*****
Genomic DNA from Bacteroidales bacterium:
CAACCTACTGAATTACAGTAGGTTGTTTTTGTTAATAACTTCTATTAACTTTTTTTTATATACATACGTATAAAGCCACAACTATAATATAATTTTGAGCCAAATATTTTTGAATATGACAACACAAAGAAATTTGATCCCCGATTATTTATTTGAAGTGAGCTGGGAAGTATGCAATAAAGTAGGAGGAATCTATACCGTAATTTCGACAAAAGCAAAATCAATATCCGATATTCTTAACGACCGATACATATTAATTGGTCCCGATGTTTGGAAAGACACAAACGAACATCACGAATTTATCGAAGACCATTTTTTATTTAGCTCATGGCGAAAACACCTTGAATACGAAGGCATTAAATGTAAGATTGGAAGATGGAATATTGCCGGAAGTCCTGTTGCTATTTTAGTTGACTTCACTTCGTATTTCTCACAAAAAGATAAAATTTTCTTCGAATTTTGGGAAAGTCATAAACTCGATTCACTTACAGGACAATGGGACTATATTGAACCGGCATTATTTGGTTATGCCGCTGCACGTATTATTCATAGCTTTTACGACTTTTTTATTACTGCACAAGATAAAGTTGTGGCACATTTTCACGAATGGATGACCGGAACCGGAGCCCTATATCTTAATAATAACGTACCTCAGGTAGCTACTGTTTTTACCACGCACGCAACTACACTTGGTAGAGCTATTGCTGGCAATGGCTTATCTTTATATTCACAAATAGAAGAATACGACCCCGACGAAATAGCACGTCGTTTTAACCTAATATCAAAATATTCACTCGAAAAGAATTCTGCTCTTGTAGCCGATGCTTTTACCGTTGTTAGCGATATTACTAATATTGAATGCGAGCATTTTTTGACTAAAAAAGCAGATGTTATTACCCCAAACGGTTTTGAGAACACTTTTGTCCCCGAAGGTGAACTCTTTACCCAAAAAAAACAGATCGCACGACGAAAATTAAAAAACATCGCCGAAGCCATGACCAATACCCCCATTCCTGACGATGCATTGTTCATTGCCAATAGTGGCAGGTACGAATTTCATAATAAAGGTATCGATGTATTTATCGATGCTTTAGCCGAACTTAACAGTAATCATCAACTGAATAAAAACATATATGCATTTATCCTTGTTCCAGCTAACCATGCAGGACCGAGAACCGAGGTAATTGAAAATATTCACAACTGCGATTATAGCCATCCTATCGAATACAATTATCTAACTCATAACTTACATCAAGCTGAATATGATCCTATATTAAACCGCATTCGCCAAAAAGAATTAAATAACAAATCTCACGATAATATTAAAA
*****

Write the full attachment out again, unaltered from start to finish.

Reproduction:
Genomic DNA from Bacteroidales bacterium:
CAACCTACTGAATTACAGTAGGTTGTTTTTGTTAATAACTTCTATTAACTTTTTTTTATATACATACGTATAAAGCCACAACTATAATATAATTTTGAGCCAAATATTTTTGAATATGACAACACAAAGAAATTTGATCCCCGATTATTTATTTGAAGTGAGCTGGGAAGTATGCAATAAAGTAGGAGGAATCTATACCGTAATTTCGACAAAAGCAAAATCAATATCCGATATTCTTAACGACCGATACATATTAATTGGTCCCGATGTTTGGAAAGACACAAACGAACATCACGAATTTATCGAAGACCATTTTTTATTTAGCTCATGGCGAAAACACCTTGAATACGAAGGCATTAAATGTAAGATTGGAAGATGGAATATTGCCGGAAGTCCTGTTGCTATTTTAGTTGACTTCACTTCGTATTTCTCACAAAAAGATAAAATTTTCTTCGAATTTTGGGAAAGTCATAAACTCGATTCACTTACAGGACAATGGGACTATATTGAACCGGCATTATTTGGTTATGCCGCTGCACGTATTATTCATAGCTTTTACGACTTTTTTATTACTGCACAAGATAAAGTTGTGGCACATTTTCACGAATGGATGACCGGAACCGGAGCCCTATATCTTAATAATAACGTACCTCAGGTAGCTACTGTTTTTACCACGCACGCAACTACACTTGGTAGAGCTATTGCTGGCAATGGCTTATCTTTATATTCACAAATAGAAGAATACGACCCCGACGAAATAGCACGTCGTTTTAACCTAATATCAAAATATTCACTCGAAAAGAATTCTGCTCTTGTAGCCGATGCTTTTACCGTTGTTAGCGATATTACTAATATTGAATGCGAGCATTTTTTGACTAAAAAAGCAGATGTTATTACCCCAAACGGTTTTGAGAACACTTTTGTCCCCGAAGGTGAACTCTTTACCCAAAAAAAACAGATCGCACGACGAAAATTAAAAAACATCGCCGAAGCCATGACCAATACCCCCATTCCTGACGATGCATTGTTCATTGCCAATAGTGGCAGGTACGAATTTCATAATAAAGGTATCGATGTATTTATCGATGCTTTAGCCGAACTTAACAGTAATCATCAACTGAATAAAAACATATATGCATTTATCCTTGTTCCAGCTAACCATGCAGGACCGAGAACCGAGGTAATTGAAAATATTCACAACTGCGATTATAGCCATCCTATCGAATACAATTATCTAACTCATAACTTACATCAAGCTGAATATGATCCTATATTAAACCGCATTCGCCAAAAAGAATTAAATAACAAATCTCACGATAATATTAAAA